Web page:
The guest failed to mount the LVM logical volume, which prevented it from possibly writing to the disks, causing corruption. The SSD and HDDs were never mounted by Linux, not even in read-only, so they were preserved during the boot failure. This is a good indicator that the data should be completely intact if we can rebuild the mapping.

Looking into correcting the physical to virtual disk mapping, I found out that due to the shift in mappings, the newly assigned physical disks were actually possibly catastrophic. One of them was the host’s boot drive, which even VirtualBox says NEVER to mount in a guest: “Most importantly, do not attempt to boot the partition with the currently running host operating system in a guest. This will lead to severe data corruption” [VirtualBox Manual 9.9.1]. I quickly commented out the auto-mount for that LVM logical volume and powered off the virtual machine, then looked into correcting the mapping via the host.

In VirtualBox, if you want to map physical disks to virtual ones, you need to run a utility called VBoxManage as root/administrator, and call some internals of the utility that are vaguely documented in section 9.9.1 in the advanced topics chapter of the VirtualBox manual (link). This is non-trivial for those just getting started with virtual machines and disk management, since there’s a high risk for corruption, as the manual indicates. If you map your host’s physical boot disk to the guest, then try to boot off of it, you’ll almost always cause severe corruption, this is what the manual is warning everyone about.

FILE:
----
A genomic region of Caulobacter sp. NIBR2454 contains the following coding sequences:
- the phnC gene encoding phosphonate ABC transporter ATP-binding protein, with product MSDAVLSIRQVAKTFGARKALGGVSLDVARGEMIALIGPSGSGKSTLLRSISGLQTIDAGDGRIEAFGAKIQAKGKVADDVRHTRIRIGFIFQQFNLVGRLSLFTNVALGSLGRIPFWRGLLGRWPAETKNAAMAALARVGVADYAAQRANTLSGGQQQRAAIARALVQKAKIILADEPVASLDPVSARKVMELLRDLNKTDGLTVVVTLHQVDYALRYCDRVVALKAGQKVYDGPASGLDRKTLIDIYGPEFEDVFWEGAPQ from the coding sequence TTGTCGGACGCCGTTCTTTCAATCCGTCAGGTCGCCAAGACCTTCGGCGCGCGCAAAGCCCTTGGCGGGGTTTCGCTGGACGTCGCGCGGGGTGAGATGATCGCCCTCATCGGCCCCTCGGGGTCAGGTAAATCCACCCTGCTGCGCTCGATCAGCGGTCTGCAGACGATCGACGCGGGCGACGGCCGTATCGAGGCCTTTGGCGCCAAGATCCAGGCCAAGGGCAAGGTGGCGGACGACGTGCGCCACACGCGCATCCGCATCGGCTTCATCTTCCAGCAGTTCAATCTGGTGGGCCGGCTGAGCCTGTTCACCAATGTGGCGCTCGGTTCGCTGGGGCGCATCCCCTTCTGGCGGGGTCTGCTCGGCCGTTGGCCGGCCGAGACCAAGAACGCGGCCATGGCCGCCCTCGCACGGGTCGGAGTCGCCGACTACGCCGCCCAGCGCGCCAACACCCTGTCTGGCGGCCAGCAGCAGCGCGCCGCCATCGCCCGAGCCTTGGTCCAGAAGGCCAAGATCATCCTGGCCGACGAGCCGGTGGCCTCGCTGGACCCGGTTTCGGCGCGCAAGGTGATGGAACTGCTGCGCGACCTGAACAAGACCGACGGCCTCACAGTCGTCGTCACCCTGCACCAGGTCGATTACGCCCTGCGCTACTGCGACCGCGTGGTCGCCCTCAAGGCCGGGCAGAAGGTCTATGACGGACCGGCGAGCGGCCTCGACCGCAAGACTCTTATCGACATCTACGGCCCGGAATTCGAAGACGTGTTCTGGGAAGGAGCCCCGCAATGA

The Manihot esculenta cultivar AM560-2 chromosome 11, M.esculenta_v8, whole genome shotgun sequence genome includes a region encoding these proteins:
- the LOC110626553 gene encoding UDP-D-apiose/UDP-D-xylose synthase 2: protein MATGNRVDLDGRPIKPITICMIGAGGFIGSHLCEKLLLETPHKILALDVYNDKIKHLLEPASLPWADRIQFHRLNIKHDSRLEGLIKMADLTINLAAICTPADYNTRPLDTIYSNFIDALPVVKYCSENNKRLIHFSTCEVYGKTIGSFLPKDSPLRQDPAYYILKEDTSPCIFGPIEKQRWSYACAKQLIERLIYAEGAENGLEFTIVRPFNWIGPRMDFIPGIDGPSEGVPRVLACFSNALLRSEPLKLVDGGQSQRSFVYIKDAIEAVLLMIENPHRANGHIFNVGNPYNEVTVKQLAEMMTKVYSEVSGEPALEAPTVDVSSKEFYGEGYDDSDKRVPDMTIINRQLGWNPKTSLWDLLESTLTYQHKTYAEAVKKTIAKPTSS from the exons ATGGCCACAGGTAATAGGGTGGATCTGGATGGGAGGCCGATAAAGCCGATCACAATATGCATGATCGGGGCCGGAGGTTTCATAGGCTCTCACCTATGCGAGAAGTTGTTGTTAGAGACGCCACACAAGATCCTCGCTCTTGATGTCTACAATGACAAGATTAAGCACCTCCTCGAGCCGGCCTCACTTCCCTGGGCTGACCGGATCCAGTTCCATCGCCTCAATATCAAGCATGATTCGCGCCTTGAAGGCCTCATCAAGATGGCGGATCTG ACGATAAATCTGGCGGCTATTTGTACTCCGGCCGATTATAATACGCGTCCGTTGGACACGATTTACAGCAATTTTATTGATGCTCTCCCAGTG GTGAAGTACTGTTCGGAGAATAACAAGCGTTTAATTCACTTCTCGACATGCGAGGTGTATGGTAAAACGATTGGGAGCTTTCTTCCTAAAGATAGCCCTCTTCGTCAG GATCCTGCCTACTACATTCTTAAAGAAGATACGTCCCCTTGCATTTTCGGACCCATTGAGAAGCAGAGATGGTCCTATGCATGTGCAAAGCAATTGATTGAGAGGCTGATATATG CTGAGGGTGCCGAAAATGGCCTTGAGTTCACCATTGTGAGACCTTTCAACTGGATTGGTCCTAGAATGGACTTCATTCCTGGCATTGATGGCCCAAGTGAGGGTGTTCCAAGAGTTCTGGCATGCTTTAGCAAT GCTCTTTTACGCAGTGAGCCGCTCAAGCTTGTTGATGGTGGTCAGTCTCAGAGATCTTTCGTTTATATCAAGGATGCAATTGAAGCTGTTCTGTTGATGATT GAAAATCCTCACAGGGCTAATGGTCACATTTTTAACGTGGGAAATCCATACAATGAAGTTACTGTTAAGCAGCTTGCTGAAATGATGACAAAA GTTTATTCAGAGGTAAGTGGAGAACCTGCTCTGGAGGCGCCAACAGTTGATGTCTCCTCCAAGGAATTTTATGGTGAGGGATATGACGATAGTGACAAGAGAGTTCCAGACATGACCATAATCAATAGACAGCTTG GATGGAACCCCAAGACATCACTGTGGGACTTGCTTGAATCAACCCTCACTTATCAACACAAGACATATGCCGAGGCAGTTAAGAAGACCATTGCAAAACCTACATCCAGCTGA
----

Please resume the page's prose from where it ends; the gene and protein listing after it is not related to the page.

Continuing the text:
So off I went. I opened up the Command Prompt in administrator mode on the host and went to the directory the virtual disk files were in. In the VirtualBox window, I removed the disks from VirtualBox’s Media Manager, then switched back to Command Prompt. I then replaced the .vmdk files with new copies that had corrected physical drive ids. I then re-added the virtual disk files into VirtualBox, attached them to the seedbox guest, and booted up the guest.

The guest booted up successfully. Since I uncommented the failing drive configuration, it was able to boot normally, with only services relying on that mountpoint failing to run correctly. The core system was intact.

I uncommented the auto-mount line for the LVM logical volume I commented out earlier, re-mounted all auto-mounts via mount -a, and then listed the directory inside the LVM logical volume. Success!

I then rebooted the virtual machine and it came up all on its own in normal boot mode, no more emergency mode or boot failure. It acted as if it never fell ill.

To anyone this helped out or if this was a great story to read, I encourage you to follow me on social media or this blog, see you next time!